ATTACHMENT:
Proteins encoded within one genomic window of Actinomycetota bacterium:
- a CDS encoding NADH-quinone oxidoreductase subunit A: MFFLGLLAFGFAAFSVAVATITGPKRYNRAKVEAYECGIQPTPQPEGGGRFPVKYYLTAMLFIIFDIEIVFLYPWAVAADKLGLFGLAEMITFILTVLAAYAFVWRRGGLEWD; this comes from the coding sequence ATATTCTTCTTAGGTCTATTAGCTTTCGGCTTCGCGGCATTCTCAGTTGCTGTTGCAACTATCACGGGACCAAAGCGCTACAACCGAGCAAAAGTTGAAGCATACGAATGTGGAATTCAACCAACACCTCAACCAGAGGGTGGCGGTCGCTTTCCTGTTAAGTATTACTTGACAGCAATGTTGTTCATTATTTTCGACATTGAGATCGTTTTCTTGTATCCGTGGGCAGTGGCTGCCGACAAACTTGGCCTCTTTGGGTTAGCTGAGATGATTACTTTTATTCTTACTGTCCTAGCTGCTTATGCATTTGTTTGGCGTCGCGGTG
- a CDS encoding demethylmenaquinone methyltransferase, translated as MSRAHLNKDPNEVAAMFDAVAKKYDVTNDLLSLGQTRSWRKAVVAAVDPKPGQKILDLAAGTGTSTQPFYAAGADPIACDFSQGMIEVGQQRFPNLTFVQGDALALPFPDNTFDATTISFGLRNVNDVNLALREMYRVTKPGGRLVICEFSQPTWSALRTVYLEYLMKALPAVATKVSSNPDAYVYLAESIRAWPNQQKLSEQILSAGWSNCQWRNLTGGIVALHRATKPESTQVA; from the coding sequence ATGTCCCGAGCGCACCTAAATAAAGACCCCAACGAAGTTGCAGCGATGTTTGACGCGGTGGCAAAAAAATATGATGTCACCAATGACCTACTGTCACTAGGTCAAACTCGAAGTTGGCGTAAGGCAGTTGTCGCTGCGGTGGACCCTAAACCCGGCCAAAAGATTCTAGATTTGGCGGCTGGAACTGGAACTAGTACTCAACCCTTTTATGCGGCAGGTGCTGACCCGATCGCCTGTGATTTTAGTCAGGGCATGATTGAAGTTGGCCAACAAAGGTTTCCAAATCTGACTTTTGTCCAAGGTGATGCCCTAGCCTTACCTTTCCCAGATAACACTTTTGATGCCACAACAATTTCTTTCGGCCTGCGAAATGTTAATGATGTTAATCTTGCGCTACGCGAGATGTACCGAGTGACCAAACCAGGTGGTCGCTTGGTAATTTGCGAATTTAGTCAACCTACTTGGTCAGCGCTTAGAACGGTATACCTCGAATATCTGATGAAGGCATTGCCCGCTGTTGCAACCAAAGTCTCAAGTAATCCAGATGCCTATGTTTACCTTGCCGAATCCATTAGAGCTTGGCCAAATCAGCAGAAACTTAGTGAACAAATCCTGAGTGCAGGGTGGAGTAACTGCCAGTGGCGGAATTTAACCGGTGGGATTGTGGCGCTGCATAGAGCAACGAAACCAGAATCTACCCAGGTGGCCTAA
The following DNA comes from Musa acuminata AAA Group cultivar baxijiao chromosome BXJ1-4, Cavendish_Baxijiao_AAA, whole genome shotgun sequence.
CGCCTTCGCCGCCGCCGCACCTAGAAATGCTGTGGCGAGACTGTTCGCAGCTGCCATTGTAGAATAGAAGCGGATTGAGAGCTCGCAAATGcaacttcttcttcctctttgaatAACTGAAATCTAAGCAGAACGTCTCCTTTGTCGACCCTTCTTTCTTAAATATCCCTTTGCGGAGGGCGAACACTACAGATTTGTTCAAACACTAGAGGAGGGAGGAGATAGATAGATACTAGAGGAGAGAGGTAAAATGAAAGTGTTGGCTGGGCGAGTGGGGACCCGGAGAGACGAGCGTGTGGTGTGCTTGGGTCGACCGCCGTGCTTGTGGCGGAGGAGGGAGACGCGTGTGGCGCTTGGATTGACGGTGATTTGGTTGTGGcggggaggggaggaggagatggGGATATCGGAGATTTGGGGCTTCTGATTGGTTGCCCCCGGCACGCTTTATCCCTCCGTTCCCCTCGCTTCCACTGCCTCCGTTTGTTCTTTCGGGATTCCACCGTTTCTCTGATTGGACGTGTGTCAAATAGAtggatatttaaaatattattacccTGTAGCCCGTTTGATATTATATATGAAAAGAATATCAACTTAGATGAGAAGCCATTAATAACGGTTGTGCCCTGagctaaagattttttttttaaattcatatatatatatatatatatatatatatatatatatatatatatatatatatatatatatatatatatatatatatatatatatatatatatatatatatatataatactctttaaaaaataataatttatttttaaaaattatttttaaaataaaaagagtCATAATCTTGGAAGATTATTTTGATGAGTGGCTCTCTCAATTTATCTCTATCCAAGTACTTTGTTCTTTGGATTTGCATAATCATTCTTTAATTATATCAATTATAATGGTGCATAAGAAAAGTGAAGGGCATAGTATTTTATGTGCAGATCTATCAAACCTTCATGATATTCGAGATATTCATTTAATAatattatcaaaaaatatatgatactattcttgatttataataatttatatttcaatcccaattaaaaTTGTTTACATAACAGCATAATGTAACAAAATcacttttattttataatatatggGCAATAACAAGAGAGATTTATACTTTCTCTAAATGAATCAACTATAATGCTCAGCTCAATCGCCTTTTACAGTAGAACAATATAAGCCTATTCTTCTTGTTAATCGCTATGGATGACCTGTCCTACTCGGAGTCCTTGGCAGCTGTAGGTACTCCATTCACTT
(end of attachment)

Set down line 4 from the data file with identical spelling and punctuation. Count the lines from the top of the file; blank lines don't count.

The following DNA comes from Musa acuminata AAA Group cultivar baxijiao chromosome BXJ1-4, Cavendish_Baxijiao_AAA, whole genome shotgun sequence.